Signaling a trend toward closer and more efficient technical collaboration between the U.S. government and private industry, officials from SAE International and TARDEC, the U.S. Army Tank-Automotive Research, Engineering and Develop Center, announced on Sept. 26 the creation of a new organization aimed at reducing the time and cost of vehicle-technology transfer while minimizing the bureaucracy and risks typically associated with government contract awards.
The non-profit Defense Automotive Technologies Consortium (DATC) will focus on six strategic areas: cyber security; autonomous vehicles and intelligent systems; connected vehicles; lightweighting; vehicle safety and advanced energy storage, noted SAE International CEO David Schutt.
DATC is “a seminal program that will provide an entirely new value proposition to the automotive industry and advance SAE’s mission. It’s a big win,” Schutt said.
The new consortium aims to provide private, non-profit and academic organizations “unprecedented” access to U.S. government projects, officials claim, while providing revenue opportunities and cutting procurement “red tape.” It will also reduce financial risk, they said, as program awards cannot be protested and are not subject to Defense Audit Agency audits.
With the DATC, TARDEC and other government-defense entities seek to engage the private and academic sectors, particularly the automotive supply base, tech start-ups and incubators that previously have been reluctant to pursue government business, in what they assert will be "a rapid and cost-efficient manner."
“The TARDEC-SAE consortium appears to be a positive step for helping to reduce R&D costs for future U.S. Army and Marine Corps. vehicles and related systems,” observed Nelson Fisk, the principal analyst covering military/defense vehicles at IHS Markit.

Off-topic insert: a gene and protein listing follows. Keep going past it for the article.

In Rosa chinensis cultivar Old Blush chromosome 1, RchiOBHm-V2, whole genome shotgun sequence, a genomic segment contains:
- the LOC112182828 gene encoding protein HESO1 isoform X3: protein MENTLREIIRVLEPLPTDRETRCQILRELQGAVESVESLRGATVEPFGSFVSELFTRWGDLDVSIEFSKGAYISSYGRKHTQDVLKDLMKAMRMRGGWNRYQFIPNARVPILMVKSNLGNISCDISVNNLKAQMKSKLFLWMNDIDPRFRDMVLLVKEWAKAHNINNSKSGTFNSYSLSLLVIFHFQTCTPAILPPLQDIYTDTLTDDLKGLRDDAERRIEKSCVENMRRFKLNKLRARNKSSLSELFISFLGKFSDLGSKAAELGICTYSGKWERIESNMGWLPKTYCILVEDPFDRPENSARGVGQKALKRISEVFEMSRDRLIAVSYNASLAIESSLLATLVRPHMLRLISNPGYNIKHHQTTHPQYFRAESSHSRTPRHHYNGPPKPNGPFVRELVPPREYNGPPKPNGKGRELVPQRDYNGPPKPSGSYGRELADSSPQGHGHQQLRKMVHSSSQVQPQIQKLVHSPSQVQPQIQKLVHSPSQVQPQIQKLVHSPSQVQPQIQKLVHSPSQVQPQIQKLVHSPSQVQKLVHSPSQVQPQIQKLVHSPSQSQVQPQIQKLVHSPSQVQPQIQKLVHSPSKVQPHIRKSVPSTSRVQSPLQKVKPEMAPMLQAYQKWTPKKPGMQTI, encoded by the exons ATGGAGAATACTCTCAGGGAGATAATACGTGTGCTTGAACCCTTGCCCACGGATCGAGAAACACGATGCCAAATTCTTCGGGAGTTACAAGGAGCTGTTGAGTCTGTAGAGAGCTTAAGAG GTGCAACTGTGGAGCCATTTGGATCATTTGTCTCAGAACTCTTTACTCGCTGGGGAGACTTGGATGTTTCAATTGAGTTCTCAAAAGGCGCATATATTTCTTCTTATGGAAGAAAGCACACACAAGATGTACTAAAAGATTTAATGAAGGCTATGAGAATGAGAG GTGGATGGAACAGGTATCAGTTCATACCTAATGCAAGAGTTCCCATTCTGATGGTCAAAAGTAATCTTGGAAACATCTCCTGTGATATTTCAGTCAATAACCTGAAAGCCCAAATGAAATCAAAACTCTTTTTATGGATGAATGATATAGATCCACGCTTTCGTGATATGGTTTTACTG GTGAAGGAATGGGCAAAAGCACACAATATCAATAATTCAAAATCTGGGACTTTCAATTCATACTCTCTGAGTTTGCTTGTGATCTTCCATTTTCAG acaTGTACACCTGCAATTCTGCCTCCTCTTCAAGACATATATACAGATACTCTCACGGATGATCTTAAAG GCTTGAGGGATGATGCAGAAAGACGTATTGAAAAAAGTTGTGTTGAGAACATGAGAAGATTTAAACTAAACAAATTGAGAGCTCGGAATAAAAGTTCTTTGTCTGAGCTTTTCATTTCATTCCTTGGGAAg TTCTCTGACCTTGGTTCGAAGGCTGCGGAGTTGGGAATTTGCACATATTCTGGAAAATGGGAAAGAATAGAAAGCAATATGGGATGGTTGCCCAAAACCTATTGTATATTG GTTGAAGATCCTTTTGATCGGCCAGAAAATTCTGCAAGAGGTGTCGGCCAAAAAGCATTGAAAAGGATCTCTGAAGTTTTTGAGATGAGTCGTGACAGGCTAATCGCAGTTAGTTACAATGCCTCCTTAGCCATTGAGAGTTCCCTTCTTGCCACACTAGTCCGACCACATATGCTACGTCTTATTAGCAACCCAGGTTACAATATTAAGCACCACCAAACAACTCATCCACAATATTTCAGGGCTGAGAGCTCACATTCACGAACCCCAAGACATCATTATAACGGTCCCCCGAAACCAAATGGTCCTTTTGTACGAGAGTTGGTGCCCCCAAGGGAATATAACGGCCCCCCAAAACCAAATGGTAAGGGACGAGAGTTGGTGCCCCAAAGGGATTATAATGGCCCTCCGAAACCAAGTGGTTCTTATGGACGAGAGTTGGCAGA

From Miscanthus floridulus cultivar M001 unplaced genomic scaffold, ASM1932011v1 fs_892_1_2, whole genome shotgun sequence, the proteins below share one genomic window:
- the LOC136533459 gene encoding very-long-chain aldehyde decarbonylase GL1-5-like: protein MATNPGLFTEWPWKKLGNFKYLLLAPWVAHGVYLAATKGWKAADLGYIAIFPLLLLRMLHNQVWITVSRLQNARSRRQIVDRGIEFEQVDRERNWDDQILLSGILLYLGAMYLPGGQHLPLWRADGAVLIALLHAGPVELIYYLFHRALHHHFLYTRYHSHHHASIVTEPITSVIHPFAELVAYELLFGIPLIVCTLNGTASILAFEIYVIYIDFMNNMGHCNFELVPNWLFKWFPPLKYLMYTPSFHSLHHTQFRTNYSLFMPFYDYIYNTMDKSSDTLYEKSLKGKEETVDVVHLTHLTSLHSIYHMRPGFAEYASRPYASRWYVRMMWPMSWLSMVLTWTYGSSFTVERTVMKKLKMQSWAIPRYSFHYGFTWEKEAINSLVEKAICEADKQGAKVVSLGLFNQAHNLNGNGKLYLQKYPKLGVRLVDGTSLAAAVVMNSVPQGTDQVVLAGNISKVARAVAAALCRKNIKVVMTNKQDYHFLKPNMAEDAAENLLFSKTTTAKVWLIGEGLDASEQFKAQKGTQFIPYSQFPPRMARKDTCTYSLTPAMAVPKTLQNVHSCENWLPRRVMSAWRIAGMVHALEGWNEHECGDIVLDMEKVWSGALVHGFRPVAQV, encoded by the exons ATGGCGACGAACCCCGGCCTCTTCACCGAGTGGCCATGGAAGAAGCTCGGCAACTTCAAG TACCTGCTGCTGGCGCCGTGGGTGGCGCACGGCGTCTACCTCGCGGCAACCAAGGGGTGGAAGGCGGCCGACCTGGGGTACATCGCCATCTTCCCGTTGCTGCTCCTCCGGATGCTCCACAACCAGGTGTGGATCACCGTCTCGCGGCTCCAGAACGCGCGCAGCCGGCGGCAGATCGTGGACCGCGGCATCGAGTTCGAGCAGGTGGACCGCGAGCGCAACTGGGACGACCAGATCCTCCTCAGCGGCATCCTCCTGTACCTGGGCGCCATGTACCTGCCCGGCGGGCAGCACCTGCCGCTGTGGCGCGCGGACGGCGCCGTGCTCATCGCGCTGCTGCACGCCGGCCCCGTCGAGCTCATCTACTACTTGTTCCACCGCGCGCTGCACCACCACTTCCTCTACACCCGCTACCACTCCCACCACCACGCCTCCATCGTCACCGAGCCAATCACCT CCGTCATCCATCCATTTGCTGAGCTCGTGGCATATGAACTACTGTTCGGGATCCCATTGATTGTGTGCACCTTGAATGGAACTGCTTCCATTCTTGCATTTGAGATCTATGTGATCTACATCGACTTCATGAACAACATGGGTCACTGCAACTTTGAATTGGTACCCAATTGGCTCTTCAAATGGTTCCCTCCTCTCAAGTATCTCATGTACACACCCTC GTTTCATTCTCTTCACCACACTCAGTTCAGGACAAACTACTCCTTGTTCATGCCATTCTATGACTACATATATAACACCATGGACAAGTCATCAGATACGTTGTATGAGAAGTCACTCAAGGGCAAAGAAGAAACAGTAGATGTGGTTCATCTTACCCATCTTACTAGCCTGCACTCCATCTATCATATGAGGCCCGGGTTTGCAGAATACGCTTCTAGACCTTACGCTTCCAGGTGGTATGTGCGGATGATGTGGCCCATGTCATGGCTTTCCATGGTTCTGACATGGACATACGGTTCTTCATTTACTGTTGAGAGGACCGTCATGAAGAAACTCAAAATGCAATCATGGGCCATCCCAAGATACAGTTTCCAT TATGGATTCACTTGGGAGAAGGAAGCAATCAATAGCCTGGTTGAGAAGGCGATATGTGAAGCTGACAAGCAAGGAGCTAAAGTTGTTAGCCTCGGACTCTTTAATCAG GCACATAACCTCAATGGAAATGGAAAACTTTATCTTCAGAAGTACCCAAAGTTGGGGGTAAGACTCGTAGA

“Leveraging technologies being developed for high-volume automotive and commercial-vehicle space, particular off-the-shelf and modular systems, will also help the military reduce risk in some programs and speed implementation,” he said.
The agreement, signed Sept. 21, has a seven-year term. It was awarded to and will operate under the aegis of the SAE Industry Technologies Consortium (ITC), an affiliate of SAE International. SAE ITC functions as a consensus-based trade association with the goal of building industry infrastructure tailored to its respective technology, market and industry member groups.
According to David Schutt, the new DATC has already attracted a large number of automotive OEMs and suppliers. He noted that 35 automotive companies wrote letters supporting SAE and indicating their intent to join the new consortium. SAE ITC has begun conducting workshops for potential consortium members and working closely with TARDEC and other governmental agencies to identify new technology projects.
“We are confident this new business will result in fascinating and valuable research projects for SAE customers,” Schutt said. “Through the establishment of the Defense Automotive Technologies Consortium, SAE once again makes a significant contribution to the Department of Defense and delivers value to the automotive industry.”